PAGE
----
Audrey McNamara – CBS News
Facebook unveiled a new tool on Tuesday that lets users see how much — and what — data about them other apps are sharing with the social media behemoth. The “Off-Facebook Activity” tool was announced in a company blog post written by Founder and CEO Mark Zuckerberg, as a way to give users “more control” over their privacy.
“As of today, our Off-Facebook Activity tool is available to people on Facebook around the world,” Zuckerberg wrote in the post. “Other businesses send us information about your activity on their sites and we use that information to show you ads that are relevant to you. Now you can see a summary of that information and clear it from your account if you want to.”
With the new tool, Facebook’s nearly 2 billion users can access a list of websites and apps that have shared their information with the site. Users can then download and browse the information collected on them. This wealth of personal data could help users understand how and why Facebook and other large data firms target them.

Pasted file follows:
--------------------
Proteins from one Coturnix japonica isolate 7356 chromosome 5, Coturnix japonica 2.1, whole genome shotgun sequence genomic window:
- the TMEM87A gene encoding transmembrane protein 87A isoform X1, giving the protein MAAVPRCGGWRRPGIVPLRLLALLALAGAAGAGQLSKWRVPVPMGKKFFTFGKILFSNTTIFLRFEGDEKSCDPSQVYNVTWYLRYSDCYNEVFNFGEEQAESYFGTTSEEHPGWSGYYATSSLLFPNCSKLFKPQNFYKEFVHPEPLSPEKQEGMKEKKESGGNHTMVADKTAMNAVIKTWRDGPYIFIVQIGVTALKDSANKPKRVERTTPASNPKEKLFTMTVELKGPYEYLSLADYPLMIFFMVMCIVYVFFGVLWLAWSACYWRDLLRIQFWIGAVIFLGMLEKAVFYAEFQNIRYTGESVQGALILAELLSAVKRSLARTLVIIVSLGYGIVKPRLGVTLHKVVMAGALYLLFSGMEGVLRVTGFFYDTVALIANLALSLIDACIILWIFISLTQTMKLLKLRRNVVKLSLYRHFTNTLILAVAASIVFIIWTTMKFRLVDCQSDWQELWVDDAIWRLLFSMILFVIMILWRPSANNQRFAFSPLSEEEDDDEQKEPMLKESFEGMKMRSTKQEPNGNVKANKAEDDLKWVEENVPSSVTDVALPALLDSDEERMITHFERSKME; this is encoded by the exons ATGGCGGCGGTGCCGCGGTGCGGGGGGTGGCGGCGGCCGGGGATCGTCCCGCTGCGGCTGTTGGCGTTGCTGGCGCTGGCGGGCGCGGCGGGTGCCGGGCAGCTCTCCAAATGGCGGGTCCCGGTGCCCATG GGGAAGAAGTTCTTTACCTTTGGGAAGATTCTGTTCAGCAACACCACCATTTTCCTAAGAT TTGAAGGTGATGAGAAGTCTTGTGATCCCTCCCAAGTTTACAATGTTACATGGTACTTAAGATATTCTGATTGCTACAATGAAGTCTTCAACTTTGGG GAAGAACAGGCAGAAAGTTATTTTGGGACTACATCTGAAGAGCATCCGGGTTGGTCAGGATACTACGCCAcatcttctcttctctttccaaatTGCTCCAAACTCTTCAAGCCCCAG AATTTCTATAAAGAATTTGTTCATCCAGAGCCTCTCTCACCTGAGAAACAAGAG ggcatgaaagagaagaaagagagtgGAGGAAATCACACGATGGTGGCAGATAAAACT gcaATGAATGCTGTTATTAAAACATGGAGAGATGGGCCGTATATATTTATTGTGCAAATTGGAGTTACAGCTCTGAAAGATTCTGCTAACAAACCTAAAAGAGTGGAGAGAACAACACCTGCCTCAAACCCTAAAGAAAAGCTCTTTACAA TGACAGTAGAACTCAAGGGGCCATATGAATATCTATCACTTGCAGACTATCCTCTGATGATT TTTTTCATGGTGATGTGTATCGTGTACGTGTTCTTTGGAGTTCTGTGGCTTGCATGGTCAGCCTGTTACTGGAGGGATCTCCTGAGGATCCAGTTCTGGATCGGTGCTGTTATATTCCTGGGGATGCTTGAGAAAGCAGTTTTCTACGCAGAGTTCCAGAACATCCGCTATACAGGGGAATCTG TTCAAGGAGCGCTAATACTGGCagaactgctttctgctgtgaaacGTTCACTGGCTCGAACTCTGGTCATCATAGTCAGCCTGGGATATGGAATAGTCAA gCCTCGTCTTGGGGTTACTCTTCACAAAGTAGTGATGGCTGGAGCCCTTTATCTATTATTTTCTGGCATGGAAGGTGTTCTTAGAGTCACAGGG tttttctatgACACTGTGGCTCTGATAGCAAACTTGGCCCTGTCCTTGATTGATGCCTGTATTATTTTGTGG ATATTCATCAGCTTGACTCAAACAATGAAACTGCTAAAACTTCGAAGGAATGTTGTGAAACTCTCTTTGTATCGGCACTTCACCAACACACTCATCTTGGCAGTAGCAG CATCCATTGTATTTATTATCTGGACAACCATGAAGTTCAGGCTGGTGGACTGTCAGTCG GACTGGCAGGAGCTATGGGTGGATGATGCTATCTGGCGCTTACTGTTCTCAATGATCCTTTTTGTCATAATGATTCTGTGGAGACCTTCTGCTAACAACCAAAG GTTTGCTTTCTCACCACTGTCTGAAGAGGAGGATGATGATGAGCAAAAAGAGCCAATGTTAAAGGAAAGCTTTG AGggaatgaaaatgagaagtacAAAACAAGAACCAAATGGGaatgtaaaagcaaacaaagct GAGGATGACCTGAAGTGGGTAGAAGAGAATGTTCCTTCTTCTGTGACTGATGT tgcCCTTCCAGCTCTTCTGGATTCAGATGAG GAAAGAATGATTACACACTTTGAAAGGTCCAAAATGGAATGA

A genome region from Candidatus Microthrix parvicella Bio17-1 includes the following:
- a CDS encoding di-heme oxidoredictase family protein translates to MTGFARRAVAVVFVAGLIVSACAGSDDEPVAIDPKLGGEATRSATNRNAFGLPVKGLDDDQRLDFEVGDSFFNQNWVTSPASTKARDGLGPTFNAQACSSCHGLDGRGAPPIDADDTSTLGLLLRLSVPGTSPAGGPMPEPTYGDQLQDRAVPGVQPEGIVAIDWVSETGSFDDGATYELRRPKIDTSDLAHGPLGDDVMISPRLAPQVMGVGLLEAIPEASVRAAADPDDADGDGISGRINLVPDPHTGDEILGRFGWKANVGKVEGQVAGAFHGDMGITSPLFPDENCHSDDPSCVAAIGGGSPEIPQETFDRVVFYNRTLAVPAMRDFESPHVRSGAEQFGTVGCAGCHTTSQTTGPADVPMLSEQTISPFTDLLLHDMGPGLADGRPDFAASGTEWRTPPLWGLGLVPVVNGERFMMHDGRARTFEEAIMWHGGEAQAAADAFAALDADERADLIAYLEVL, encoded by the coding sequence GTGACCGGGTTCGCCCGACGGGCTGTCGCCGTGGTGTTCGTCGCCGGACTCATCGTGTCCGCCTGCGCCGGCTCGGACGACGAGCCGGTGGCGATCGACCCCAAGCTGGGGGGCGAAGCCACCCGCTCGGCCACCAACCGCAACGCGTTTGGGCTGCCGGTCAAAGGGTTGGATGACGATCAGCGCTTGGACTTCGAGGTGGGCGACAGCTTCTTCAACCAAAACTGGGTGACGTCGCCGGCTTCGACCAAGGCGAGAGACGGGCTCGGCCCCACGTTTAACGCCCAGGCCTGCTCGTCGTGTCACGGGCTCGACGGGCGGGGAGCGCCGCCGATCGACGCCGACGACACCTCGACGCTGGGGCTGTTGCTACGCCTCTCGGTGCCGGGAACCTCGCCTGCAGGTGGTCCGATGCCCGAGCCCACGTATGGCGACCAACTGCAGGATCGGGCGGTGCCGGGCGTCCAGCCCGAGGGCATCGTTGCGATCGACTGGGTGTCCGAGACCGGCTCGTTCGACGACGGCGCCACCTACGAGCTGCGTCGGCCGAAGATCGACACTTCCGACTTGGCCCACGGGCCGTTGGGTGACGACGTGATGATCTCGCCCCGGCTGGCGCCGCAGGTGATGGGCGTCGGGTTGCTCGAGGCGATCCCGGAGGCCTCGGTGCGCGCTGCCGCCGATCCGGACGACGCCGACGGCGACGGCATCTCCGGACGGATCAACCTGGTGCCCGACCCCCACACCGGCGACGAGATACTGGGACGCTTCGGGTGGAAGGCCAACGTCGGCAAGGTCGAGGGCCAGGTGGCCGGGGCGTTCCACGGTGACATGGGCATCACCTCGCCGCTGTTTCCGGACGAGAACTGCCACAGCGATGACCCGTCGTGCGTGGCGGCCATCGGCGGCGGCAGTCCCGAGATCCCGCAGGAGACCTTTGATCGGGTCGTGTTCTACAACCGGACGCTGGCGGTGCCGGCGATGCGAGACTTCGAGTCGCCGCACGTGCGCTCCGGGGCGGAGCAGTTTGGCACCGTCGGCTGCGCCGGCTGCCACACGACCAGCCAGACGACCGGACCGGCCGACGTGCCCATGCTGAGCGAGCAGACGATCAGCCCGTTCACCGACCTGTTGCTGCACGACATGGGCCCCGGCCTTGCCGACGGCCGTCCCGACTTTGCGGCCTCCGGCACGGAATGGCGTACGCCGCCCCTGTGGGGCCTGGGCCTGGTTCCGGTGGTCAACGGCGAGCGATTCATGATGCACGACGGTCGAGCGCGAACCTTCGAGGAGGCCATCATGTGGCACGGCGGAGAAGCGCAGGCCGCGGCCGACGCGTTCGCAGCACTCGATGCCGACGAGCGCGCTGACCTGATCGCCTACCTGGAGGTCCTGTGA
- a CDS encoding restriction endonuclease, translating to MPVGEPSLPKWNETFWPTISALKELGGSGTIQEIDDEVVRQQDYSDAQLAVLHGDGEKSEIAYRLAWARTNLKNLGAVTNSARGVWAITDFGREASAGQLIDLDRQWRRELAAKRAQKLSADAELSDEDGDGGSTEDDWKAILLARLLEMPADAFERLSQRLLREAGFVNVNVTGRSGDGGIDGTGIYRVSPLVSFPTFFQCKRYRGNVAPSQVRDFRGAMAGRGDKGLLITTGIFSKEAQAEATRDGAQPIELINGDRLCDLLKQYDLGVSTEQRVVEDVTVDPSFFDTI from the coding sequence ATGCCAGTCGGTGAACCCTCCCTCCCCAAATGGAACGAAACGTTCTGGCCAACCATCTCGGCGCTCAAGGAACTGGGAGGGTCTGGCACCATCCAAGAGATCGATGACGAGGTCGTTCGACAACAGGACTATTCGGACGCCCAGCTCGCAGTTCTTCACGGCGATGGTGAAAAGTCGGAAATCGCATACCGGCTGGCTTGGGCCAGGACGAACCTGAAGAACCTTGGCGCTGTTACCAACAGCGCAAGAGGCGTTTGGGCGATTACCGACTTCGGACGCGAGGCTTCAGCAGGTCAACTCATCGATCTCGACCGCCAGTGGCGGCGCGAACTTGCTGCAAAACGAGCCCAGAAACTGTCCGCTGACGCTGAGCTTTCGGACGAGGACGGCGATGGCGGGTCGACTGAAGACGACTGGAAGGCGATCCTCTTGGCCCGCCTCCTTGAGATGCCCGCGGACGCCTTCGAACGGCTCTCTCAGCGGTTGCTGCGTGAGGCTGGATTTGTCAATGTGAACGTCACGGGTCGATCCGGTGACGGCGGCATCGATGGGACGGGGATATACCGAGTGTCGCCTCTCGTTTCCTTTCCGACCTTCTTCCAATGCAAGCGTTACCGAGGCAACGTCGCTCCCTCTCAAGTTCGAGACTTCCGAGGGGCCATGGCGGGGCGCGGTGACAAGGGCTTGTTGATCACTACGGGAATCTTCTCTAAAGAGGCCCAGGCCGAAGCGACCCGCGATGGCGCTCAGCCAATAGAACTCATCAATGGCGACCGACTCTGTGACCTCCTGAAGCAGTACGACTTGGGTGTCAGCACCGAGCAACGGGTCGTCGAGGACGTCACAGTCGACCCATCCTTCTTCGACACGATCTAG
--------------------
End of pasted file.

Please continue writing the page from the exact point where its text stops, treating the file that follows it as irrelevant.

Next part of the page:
According to Facebook, the tool will allow people to “disconnect” the mined information from their account, as well as disconnect any “future off-Facebook activity.”
The tool’s rollout comes after the landmark Cambridge Analytica scandal in 2018. Through an unprecedented leak, the U.K.-based political consulting firm Cambridge Analytica obtained the private information, largely collected through third-party apps, of tens of millions of Facebook users. The firm then used that information to help clients, including the 2016 Trump campaign, analyze voters and target them with ads.
News of the leak was the first time many Facebook users realized the platform was gathering information about them even when they weren’t actively using the site.
“You should be able to easily understand and manage your information, which is why strengthening your privacy controls is so important,” Zuckerberg wrote. “We’ll have more to share as we continue to make progress on this important work in the decade ahead.”